The European Securities and Markets Authority (ESMA) has published a final set of industry guidelines relating to appropriateness and execution-only requirements under MiFID II regulation.
Under MiFID II regulation as a means of investor protection, institutions providing non-advised services are required to ensure client knowledge and understanding of the investment service or product they intend to provide. If after assessment the institution finds this knowledge is not sufficient then they are required to issue a warning that this service or product is not appropriate.
The final guidelines published on 3 January apply to participants and competent authorities and follow a public consultation opened by ESMA in January last year alongside thepublication of a draft set of guidelines, to which the industry was invited to respond.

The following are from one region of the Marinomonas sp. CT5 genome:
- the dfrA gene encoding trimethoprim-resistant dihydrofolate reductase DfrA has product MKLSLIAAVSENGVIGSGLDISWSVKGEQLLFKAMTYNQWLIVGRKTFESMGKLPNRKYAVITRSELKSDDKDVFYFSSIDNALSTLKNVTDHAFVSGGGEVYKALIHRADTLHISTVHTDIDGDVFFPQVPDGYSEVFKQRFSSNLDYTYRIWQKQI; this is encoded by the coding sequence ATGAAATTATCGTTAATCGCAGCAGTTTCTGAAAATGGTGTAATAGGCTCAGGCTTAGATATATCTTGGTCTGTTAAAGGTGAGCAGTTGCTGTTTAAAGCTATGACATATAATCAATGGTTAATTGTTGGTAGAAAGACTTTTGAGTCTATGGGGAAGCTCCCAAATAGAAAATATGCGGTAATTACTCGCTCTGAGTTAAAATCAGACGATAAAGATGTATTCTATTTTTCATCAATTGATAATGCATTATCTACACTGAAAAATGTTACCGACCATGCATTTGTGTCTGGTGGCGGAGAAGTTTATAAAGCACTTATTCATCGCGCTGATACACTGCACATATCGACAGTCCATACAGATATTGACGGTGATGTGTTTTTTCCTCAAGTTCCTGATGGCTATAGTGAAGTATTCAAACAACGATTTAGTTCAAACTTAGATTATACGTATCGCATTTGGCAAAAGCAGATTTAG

They set out the terms of the time period and language that should be used to inform clients of inappropriateness, the policies and procedures used to gather relevant information for the assessment of clients’ appropriateness, the types of investment products and services to be considered alongside the nature of the client, and record keeping.
“ESMA believes that the adoption of guidelines is the best tool to achieve the explained objectives since it further reduces the risk of diverging interpretations that might lead to discrepancies in the application and supervision of the relevant regulation and requirements across Member States (determining a risk of regulatory arbitrage and circumvention of rules),” the regulator said in its report. “Moreover, the adoption of guidelines enables the creation of a cohesive and comprehensive document aimed at clarifying the appropriateness and execution-only process.”
ESMA has made several amendments to MiFID II regulation in the last few months, most recently scrapping payments for research on small caps and RTS 27 and 28 reporting requirements in December. More contentious were its changes in November which included changes to dark volume caps and the systemtic internaliser (SI) regime in a bid to encourage more volumes on the lit markets and exchanges.